by Margery Williams

     "What is REAL?" asked the Rabbit one day, when they were lying side by side near the nursery fender, before Nana came to tidy the room.  "Does it mean having things that buzz inside you and a stick-out handle?"
     "Real isn't how you are made," said the Skin Horse.  "It's a thing that happens to you.  When a child loves you for a long, long time, not just to play with, but REALLY loves you, then you become Real."
     "Does it hurt?" asked the Rabbit.
     "Sometimes," said the Skin Horse, for he was always truthful.  "When you are Real you don't mind being hurt."
     "Does it happen all at once, like being wound up," he asked, "or bit by bit?"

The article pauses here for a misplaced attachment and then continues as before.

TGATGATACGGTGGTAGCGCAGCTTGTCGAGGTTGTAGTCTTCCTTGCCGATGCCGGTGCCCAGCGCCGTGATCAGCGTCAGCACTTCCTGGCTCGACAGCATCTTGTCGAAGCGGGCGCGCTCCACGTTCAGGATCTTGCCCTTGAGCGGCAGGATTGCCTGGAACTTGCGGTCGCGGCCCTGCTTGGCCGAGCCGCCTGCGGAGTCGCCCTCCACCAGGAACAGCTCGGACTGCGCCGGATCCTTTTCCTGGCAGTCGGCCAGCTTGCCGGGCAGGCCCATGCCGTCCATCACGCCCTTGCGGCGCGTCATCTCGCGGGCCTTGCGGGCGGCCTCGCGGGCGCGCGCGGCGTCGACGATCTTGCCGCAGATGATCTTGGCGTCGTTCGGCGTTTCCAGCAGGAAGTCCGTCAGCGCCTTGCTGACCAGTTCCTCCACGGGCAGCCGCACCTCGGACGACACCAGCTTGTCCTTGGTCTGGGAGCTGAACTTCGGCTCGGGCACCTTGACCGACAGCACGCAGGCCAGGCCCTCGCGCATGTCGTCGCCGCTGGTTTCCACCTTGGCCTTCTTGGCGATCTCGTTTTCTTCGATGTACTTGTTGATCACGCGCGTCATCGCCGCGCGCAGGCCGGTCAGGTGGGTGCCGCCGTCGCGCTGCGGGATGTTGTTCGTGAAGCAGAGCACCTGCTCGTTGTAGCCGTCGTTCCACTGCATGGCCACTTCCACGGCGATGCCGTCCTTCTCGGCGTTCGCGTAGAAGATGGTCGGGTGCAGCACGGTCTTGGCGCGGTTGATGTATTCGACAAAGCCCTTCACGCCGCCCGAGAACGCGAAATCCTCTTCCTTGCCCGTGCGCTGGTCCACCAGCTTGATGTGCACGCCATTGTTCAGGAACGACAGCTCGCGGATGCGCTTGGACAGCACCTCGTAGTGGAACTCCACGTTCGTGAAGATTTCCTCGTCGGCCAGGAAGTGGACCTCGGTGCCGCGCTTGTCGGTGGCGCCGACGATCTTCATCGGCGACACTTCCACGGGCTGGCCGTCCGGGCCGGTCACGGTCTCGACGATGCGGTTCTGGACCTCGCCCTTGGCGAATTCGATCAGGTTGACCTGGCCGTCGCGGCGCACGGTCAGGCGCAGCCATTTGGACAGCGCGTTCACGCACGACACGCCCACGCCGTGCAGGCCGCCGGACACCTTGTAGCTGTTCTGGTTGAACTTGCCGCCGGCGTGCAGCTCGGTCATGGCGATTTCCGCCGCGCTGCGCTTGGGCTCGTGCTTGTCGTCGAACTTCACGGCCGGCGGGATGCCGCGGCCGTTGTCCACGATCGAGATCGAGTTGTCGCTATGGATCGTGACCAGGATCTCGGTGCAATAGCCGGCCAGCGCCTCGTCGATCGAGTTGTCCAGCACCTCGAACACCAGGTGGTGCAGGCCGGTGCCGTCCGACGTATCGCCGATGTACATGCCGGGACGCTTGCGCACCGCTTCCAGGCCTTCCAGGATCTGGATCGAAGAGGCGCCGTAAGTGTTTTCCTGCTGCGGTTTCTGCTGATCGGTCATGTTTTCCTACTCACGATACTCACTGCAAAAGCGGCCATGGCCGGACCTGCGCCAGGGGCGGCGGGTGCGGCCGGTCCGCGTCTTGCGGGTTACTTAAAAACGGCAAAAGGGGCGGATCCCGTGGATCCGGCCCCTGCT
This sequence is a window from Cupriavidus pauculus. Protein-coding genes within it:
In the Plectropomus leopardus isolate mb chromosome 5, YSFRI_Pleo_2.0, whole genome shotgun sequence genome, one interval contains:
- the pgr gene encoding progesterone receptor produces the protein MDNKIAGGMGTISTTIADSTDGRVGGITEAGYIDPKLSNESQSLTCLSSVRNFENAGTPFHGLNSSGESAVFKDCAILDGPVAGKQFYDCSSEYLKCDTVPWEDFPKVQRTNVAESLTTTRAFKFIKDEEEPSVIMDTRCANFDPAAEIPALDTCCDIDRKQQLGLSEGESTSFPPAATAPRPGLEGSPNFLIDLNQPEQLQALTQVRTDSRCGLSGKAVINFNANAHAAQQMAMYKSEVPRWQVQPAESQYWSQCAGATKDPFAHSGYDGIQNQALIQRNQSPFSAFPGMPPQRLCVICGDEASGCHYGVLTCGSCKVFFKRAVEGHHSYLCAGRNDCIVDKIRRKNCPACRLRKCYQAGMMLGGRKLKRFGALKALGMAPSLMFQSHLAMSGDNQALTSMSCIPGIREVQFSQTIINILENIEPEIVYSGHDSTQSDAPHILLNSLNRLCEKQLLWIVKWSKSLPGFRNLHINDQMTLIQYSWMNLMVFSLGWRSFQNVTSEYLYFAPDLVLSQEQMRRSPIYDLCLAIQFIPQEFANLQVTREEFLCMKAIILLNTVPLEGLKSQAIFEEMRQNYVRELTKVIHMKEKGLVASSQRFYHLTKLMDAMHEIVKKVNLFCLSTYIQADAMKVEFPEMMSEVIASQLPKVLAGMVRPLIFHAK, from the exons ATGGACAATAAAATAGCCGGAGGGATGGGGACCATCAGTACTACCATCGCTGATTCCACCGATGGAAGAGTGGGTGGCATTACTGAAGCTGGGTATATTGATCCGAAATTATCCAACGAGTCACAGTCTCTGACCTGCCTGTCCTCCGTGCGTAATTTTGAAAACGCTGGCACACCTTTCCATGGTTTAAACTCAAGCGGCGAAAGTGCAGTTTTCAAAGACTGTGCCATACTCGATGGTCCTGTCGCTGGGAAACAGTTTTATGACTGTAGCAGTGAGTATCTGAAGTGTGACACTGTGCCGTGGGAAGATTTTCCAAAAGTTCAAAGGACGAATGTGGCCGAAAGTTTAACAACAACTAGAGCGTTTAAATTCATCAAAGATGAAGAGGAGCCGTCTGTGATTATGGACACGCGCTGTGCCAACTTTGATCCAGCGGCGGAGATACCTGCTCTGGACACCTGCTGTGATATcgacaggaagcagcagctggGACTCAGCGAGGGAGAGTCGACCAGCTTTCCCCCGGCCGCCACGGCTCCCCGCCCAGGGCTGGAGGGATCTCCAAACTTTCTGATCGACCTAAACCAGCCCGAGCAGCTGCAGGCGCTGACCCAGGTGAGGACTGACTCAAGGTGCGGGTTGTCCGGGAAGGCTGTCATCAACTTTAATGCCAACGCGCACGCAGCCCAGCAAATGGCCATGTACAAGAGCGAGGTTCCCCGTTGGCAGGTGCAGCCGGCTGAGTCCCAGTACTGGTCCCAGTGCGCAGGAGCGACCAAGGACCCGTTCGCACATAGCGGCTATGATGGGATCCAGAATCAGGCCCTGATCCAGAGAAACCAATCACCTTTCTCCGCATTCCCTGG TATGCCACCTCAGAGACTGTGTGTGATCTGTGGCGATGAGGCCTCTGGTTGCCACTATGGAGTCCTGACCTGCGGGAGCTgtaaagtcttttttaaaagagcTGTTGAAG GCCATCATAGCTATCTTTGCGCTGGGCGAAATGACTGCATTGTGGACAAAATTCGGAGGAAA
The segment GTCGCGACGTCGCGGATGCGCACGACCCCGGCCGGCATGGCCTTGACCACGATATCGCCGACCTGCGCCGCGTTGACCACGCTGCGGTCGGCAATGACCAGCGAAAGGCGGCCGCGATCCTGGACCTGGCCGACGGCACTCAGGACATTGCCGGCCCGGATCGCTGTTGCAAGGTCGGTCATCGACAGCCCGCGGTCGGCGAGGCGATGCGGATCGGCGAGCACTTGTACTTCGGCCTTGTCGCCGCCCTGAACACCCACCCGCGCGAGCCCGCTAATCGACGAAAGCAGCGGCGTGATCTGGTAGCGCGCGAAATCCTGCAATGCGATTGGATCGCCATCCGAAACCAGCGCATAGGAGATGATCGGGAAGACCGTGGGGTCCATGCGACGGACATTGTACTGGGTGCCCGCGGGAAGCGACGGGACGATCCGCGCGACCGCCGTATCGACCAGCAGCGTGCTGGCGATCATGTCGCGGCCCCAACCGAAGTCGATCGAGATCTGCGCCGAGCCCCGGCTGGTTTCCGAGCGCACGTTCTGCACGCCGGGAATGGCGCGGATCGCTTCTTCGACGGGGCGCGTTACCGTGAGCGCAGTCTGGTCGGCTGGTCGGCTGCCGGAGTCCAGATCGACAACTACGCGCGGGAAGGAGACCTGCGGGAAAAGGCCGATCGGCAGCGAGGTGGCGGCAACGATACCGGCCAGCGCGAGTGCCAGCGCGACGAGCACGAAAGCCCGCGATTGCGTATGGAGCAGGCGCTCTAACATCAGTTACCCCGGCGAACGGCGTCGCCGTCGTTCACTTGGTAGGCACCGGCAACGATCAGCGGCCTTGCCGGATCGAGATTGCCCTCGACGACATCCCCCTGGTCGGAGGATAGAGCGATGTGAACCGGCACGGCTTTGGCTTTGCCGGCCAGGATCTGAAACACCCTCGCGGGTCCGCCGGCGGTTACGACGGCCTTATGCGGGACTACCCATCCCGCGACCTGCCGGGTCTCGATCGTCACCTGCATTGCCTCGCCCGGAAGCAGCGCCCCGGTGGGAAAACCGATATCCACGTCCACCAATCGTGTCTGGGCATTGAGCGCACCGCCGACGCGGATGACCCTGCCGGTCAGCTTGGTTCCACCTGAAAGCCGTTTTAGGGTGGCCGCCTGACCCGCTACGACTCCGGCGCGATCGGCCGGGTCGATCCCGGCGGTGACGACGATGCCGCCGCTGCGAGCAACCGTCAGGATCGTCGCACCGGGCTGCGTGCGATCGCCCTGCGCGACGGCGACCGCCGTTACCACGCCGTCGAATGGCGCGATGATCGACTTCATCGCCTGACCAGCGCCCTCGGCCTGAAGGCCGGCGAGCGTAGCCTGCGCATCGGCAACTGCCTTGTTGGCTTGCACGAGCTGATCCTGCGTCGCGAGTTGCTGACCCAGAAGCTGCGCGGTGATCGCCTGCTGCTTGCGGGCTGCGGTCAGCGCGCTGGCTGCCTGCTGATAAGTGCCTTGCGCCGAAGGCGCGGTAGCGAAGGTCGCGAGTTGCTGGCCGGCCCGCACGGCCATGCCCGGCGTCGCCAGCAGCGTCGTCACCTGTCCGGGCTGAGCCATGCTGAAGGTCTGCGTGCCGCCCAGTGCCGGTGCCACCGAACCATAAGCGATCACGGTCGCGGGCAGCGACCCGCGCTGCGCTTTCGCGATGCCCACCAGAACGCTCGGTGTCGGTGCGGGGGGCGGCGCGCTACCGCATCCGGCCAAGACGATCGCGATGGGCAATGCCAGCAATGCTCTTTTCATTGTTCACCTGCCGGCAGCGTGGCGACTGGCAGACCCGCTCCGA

"It doesn't happen all at once," said the Skin Horse.  "You become.  It takes a long time.  That's why it doesn't often happen to people who break easily, or have sharp edges, or who have to be carefully kept.  Generally, by the time you are Real, most of your hair has been loved off, and your eyes drop out and you get loose in the joints and very shabby.  But these things don't matter at all, because once you are Real you can't be ugly, except to people who don't understand."
     "I suppose you are Real?" said the Rabbit.  And then he wished he had not said it, for he thought the Skin Horse might be sensitive.  But the Skin Horse only smiled.
     "The Boy's Uncle made me Real," he said.  "That was a great many years ago, but once you are Real you can't become unreal again.  It lasts for always."